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Nathan Gill


CU Anschutz researchers use electronic health data to predict which patients will use opioid medications long-term after hospitalization

Researchers at the University of Colorado Anschutz Medical Campus are working to develop statistical models to better predict which patients will be prescribed opioid medications long-term following discharge from a hospital stay. Opioids are commonly prescribed in the hospital but little is known about which patients will progress to chronic opioid therapy following discharge.


Author Nathan Gill | Publish Date March 02, 2018
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trial commencing for Elipse Balloon

Enrollment for ENLIGHTEN, a United States clinical trial for the Elipse® Balloon – the world’s first and only procedureless™ gastric balloon for weight loss, has started at University of Colorado Hospital at the CU Anschutz Medical Campus.


Author Nathan Gill | Publish Date February 14, 2018
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Method to assess early intervention programs for America’s youngest is flawed

The US Department of Education’s Office of Special Education Programs (OSEP) should change the way it evaluates state early intervention programs for infants and toddlers with developmental delays, according to research from the University of Colorado Anschutz Medical Campus.


Author Nathan Gill | Publish Date January 18, 2018
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ACA Medicaid expansion resulted in fewer hospital closures, especially in rural areas

A new report published in the January issue of Health Affairs is the first to examine hospital closures in the context of the Affordable Care Act and Medicaid expansion. The study from researchers at the Colorado School of Public Health at the University of Colorado Anschutz Medical Campus used data from 2008 to 2016, including multiple years of post-expansion hospital performance data.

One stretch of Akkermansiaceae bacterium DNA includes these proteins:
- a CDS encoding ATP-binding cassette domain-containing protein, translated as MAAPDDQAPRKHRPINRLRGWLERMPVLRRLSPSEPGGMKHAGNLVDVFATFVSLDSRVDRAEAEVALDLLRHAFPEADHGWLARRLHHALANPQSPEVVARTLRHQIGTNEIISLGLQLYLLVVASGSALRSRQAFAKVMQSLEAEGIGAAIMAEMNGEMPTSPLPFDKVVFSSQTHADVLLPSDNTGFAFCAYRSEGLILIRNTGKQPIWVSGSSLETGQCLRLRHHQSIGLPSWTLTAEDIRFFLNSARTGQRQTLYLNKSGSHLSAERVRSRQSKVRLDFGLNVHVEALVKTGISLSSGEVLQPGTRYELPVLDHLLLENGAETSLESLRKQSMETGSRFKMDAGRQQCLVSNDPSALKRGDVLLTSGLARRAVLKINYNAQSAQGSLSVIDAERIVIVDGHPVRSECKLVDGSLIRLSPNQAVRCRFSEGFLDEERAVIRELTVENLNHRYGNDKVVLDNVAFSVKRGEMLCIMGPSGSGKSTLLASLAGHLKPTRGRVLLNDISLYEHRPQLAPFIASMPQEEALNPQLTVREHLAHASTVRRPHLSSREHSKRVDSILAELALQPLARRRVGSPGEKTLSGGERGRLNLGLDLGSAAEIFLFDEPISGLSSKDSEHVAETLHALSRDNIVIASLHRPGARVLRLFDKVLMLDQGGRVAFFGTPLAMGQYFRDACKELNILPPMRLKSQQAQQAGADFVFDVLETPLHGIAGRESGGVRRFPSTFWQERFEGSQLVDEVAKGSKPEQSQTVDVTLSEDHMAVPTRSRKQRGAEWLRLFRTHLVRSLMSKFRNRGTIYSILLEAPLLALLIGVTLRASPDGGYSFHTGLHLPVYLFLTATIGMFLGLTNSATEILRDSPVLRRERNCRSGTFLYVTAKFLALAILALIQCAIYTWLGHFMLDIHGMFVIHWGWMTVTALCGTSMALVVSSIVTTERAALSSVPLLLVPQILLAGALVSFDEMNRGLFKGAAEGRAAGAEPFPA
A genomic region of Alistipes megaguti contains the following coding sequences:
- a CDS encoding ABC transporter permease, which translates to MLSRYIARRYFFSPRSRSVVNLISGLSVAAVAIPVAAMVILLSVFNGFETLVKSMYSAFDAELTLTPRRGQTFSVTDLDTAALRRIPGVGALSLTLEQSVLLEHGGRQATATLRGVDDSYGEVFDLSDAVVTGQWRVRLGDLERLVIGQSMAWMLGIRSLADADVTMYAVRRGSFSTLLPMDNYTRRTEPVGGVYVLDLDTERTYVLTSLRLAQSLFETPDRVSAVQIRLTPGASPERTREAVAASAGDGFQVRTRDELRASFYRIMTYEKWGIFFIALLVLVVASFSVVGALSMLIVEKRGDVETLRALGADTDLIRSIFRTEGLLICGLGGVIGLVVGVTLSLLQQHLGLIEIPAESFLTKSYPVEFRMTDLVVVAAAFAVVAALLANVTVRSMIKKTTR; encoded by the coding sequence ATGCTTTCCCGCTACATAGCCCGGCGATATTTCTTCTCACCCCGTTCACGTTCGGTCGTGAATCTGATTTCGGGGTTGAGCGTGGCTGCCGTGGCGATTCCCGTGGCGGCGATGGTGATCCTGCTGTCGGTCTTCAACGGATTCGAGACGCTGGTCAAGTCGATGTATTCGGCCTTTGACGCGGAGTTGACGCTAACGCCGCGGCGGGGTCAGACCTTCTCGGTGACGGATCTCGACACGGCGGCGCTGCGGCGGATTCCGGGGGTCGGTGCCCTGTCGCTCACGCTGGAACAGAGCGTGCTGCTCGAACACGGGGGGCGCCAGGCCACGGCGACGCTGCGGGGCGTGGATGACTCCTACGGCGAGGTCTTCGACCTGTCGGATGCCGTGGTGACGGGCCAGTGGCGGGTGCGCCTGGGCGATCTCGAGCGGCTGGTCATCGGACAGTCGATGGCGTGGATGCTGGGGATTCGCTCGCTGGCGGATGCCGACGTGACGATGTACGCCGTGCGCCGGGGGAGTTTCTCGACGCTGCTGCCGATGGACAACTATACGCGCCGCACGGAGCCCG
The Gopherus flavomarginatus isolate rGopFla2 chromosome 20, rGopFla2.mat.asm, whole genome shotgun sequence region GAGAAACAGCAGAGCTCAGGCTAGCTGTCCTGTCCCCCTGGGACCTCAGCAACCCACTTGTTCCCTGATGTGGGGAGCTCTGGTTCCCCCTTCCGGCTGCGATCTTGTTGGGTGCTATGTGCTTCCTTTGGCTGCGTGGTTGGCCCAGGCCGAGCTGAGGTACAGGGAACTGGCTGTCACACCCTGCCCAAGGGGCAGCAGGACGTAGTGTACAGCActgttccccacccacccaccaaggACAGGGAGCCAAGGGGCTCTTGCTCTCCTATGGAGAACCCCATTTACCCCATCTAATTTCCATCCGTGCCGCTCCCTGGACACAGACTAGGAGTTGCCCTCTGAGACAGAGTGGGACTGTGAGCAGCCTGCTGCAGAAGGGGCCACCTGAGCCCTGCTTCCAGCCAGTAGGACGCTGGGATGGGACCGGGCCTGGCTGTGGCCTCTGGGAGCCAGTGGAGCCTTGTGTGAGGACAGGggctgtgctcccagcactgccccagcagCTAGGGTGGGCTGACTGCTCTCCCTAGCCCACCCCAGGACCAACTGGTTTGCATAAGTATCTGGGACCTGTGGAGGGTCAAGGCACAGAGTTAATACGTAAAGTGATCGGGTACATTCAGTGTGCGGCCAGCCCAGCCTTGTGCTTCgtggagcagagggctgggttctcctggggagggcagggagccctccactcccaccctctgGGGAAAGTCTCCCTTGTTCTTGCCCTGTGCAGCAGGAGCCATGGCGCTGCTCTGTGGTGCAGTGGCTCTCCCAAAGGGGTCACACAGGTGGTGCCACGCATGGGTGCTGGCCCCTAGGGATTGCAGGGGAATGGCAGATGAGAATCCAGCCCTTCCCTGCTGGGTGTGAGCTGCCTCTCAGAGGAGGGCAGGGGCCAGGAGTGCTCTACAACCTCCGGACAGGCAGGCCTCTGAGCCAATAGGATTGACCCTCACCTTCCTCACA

The findings indicate the Medicaid expansion under the Affordable Care Act was positively associated with improved hospital performance and a substantially lower likelihood of hospital closure especially in rural markets and counties where residents were largely uninsured adults prior to Medicaid expansion.

Richard Lindrooth, PhD, and coauthors in the Department of Health Systems, Management and Policy at the Colorado School of Public Health, examined national data on local market conditions, comparing the fiscal years immediately before the implementation of the Affordable Care Act (2008-12) with the years just after implementation (2015-16). The analysis was limited to nonfederal, short-term, general and critical access hospitals that had been in operation for at least one year between 2007 and 2015. According to the results, hospitals in the 32 states that expanded Medicaid were about six times less likely (or about 84 percent less likely) to close than hospitals in non-expansion states.

"Access to health care is a fundamental element of our health care system," explains Lindrooth. "Our results suggest that if future policies are adopted that both eliminate the Medicaid expansion and lower health insurance coverage rates, we will see an increase in hospital closures, especially in rural areas."